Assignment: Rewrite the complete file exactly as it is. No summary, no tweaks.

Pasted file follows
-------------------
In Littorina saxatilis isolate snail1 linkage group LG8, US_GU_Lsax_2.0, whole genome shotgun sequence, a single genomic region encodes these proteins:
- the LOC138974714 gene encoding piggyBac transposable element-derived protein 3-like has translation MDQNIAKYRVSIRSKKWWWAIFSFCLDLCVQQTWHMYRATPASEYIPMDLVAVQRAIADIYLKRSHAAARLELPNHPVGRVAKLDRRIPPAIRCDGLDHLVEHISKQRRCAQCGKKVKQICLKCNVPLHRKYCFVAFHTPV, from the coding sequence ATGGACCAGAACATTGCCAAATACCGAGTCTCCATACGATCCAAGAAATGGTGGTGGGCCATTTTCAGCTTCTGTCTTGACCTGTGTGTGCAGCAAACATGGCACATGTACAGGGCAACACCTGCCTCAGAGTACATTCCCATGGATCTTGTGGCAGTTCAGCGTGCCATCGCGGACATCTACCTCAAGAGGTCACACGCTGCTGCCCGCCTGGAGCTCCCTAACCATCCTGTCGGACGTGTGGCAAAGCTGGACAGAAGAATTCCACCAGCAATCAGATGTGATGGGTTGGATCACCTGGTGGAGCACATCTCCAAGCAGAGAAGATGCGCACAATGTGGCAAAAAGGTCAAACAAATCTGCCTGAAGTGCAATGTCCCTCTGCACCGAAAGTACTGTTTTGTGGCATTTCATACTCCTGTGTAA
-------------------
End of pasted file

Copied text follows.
In Littorina saxatilis isolate snail1 linkage group LG8, US_GU_Lsax_2.0, whole genome shotgun sequence, a single genomic region encodes these proteins:
- the LOC138974714 gene encoding piggyBac transposable element-derived protein 3-like has translation MDQNIAKYRVSIRSKKWWWAIFSFCLDLCVQQTWHMYRATPASEYIPMDLVAVQRAIADIYLKRSHAAARLELPNHPVGRVAKLDRRIPPAIRCDGLDHLVEHISKQRRCAQCGKKVKQICLKCNVPLHRKYCFVAFHTPV, from the coding sequence ATGGACCAGAACATTGCCAAATACCGAGTCTCCATACGATCCAAGAAATGGTGGTGGGCCATTTTCAGCTTCTGTCTTGACCTGTGTGTGCAGCAAACATGGCACATGTACAGGGCAACACCTGCCTCAGAGTACATTCCCATGGATCTTGTGGCAGTTCAGCGTGCCATCGCGGACATCTACCTCAAGAGGTCACACGCTGCTGCCCGCCTGGAGCTCCCTAACCATCCTGTCGGACGTGTGGCAAAGCTGGACAGAAGAATTCCACCAGCAATCAGATGTGATGGGTTGGATCACCTGGTGGAGCACATCTCCAAGCAGAGAAGATGCGCACAATGTGGCAAAAAGGTCAAACAAATCTGCCTGAAGTGCAATGTCCCTCTGCACCGAAAGTACTGTTTTGTGGCATTTCATACTCCTGTGTAA